SMU’s Shake Milton, Wichita State’s Landry Shamet both declare for NBA draft

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Two potential combo guards — both of whom would like to climb into the first round of the draft but may go early second — have declared for the NBA Draft.

SMU’s Shake Milton and Wichita State’s Landry Shamet both have made their intentions known.

Shamet made his intentions known on Instagram.

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I was 4 when I knew I wanted to play in the NBA someday… This ball and this goal ten feet off of the ground have brought me places I wouldn’t have ever imagined I’d go; who would’ve thought I’d be a Division 1 basketball player at Wichita State? This game has created friendships and unbreakable brotherhoods, has allowed me to meet and learn from interesting people from all over and, through hard work, has lead to me having an opportunity to fulfill that dream I’d envisioned at 4 years old. With that being said, I am declaring for the 2018 NBA Draft and foregoing my junior and senior seasons at Wichita State. I want to thank the city of Wichita and all of the thousands of people I’ve gotten to meet and interact with over the years. This community has truly touched my heart in more ways than one could imagine. Every single person I’ve crossed paths with has impacted me and left a mark on me and I truly felt an obligation to give you all absolutely everything I had every time I put on that jersey. I want to thank you all, the greatest fans in the world, for the unwavering support and love through all of the ups and all of the downs and everything in between. I want to thank my family and those that have been in my close circle throughout my career for allowing me to lean on you during any and all of my trials and tribulations. You know who you are. I want to thank my coaches for putting me in a position to have the opportunity to go fulfill my one and only lifelong dream. Without this platform and without Coach Marshall giving me the opportunities he’s given me, none of this is possible. And all of the coaches who have grown me on and off the court over my years playing. And lastly, I want to thank my brothers who I went to war with night-in and night-out. My teammates put me in a position to be who I am today and they’re guys that I’m proud to call my brothers for life. I’m following my intuition and I believe in life when an opportunity that you’ve dreamed of presents itself, you’ve got to go take it. And that’s what I am doing. I hope I’ve made you all proud and I hope that I’ll continue to do so. Nothing but Love -11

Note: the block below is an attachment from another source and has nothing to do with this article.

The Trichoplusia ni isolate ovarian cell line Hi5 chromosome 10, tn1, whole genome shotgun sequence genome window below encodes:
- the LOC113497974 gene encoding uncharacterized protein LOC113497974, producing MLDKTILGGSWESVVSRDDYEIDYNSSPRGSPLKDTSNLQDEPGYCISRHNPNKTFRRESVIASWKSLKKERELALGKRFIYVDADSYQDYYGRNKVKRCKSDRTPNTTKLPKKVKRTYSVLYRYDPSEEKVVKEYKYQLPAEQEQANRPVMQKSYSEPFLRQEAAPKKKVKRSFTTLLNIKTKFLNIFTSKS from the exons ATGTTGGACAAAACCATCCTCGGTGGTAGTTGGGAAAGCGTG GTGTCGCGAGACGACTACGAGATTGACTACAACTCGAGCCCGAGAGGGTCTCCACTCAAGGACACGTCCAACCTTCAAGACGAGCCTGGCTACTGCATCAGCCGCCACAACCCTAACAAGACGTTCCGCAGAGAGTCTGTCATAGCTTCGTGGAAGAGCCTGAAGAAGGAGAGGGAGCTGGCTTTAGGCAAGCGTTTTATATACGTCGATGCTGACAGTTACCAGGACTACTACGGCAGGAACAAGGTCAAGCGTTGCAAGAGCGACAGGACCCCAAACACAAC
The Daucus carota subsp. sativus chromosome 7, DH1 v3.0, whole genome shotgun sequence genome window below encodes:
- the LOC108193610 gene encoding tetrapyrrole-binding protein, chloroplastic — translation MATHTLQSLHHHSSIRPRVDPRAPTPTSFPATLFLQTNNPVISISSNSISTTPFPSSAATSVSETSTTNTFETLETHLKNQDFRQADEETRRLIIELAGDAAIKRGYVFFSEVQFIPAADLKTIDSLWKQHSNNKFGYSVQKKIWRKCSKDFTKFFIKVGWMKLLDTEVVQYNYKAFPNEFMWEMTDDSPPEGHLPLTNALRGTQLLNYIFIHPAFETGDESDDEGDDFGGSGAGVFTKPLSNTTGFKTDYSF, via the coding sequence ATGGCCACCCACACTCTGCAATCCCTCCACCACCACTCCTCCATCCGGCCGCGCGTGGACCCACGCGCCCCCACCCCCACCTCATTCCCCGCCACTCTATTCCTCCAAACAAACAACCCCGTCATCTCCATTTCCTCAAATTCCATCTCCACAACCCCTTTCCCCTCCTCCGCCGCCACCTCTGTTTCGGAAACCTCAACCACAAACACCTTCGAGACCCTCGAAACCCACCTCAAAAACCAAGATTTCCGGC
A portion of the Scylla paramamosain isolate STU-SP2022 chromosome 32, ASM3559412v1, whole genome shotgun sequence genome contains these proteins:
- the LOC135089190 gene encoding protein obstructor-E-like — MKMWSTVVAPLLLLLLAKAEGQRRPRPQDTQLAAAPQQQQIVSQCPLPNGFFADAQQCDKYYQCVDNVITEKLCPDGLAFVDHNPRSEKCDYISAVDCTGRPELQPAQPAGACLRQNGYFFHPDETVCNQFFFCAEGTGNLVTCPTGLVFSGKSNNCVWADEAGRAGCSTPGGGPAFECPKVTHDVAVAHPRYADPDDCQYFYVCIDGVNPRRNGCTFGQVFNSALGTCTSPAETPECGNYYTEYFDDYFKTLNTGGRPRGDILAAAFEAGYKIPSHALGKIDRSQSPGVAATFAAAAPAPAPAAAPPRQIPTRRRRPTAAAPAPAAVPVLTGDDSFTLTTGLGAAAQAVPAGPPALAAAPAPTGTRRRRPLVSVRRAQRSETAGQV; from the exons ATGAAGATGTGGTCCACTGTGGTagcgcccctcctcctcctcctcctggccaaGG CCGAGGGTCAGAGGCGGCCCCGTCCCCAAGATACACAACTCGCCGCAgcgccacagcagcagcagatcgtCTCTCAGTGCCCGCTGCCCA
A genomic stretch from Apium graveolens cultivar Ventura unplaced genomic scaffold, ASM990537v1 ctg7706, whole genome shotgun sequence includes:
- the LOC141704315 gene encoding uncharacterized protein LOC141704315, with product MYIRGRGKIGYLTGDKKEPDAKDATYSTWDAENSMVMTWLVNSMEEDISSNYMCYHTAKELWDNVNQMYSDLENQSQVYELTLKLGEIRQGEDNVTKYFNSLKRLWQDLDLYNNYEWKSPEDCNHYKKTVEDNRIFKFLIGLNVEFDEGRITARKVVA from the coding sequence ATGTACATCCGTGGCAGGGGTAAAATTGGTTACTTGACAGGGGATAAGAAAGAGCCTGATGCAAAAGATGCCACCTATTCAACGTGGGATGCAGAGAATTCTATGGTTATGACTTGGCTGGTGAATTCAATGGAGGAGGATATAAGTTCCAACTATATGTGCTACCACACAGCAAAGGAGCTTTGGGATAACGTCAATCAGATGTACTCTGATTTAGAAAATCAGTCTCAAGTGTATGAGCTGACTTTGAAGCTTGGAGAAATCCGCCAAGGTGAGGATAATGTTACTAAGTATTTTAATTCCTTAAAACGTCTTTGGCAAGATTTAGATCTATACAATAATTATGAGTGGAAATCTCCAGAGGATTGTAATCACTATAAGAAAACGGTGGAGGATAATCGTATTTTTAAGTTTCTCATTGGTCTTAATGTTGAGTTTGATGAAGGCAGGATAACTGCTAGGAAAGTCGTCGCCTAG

A post shared by Landry Shamet (@landryshamet) on

Shamet could get a team’s attention because he can shoot the rock — 44.2 percent from three on 5.9 attempts per game, and with opposing defenses focused on him. He has good NBA size and length, plays a very high IQ game, and he can knock down shots off the bounce or on catch-and-shoots. The concern, what could keep him out of the first round, is a lack of athleticism for the NBA level. An example of the concerns: In the NCAA Tournament this year against Marshall he had 11 points on 3-of-13 shooting overall and 0-of-7 from three. Can he defend well enough and create the needed space for his shot at the next level?

Big guards with playmaking skills and who can shoot will get the attention of NBA teams. Enter Shake Milton, who was SMU’s Mr. Everything this season averaging 18 points, 4.7 rebounds, and 4.4 assists. He made it official on Twitter, he is on his way to the NBA.

How important was Milton to the Mustangs? A broken hand forced him to miss the final 11 games of the season and SMU won just two of those.

He shot 43.3 percent from three and looks like someone who can play either guard spot at the next level (and teams love versatility). He was good on the pick-and-roll in college and showed impressive passing and floor vision. The only concern is his athleticism, he’s not explosive and the guys he is going up against will be. While he has a floater he wasn’t a great finisher inside, and there are questions about how well he can defend on one end, or on the other turn the corner on the pick-and-roll at the other.